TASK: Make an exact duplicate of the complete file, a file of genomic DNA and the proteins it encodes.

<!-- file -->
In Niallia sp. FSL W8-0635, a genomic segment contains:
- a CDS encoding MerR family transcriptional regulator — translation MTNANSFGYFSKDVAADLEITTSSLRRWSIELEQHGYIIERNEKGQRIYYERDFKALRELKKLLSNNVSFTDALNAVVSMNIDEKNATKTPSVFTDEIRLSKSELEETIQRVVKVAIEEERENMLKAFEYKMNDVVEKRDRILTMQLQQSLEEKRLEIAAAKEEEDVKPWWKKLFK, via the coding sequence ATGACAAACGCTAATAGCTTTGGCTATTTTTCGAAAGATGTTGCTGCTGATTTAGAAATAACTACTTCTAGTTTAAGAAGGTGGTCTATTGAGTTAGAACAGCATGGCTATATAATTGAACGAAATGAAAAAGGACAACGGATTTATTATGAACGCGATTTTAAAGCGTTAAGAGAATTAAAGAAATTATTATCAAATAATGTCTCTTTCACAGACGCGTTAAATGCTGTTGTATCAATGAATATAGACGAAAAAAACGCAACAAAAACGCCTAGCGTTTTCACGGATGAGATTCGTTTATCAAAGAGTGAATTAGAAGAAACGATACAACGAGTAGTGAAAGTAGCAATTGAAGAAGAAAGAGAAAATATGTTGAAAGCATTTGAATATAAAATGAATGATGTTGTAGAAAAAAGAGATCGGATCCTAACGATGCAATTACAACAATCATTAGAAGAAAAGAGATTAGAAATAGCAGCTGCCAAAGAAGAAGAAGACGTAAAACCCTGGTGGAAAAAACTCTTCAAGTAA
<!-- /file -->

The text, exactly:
In Niallia sp. FSL W8-0635, a genomic segment contains:
- a CDS encoding MerR family transcriptional regulator — translation MTNANSFGYFSKDVAADLEITTSSLRRWSIELEQHGYIIERNEKGQRIYYERDFKALRELKKLLSNNVSFTDALNAVVSMNIDEKNATKTPSVFTDEIRLSKSELEETIQRVVKVAIEEERENMLKAFEYKMNDVVEKRDRILTMQLQQSLEEKRLEIAAAKEEEDVKPWWKKLFK, via the coding sequence ATGACAAACGCTAATAGCTTTGGCTATTTTTCGAAAGATGTTGCTGCTGATTTAGAAATAACTACTTCTAGTTTAAGAAGGTGGTCTATTGAGTTAGAACAGCATGGCTATATAATTGAACGAAATGAAAAAGGACAACGGATTTATTATGAACGCGATTTTAAAGCGTTAAGAGAATTAAAGAAATTATTATCAAATAATGTCTCTTTCACAGACGCGTTAAATGCTGTTGTATCAATGAATATAGACGAAAAAAACGCAACAAAAACGCCTAGCGTTTTCACGGATGAGATTCGTTTATCAAAGAGTGAATTAGAAGAAACGATACAACGAGTAGTGAAAGTAGCAATTGAAGAAGAAAGAGAAAATATGTTGAAAGCATTTGAATATAAAATGAATGATGTTGTAGAAAAAAGAGATCGGATCCTAACGATGCAATTACAACAATCATTAGAAGAAAAGAGATTAGAAATAGCAGCTGCCAAAGAAGAAGAAGACGTAAAACCCTGGTGGAAAAAACTCTTCAAGTAA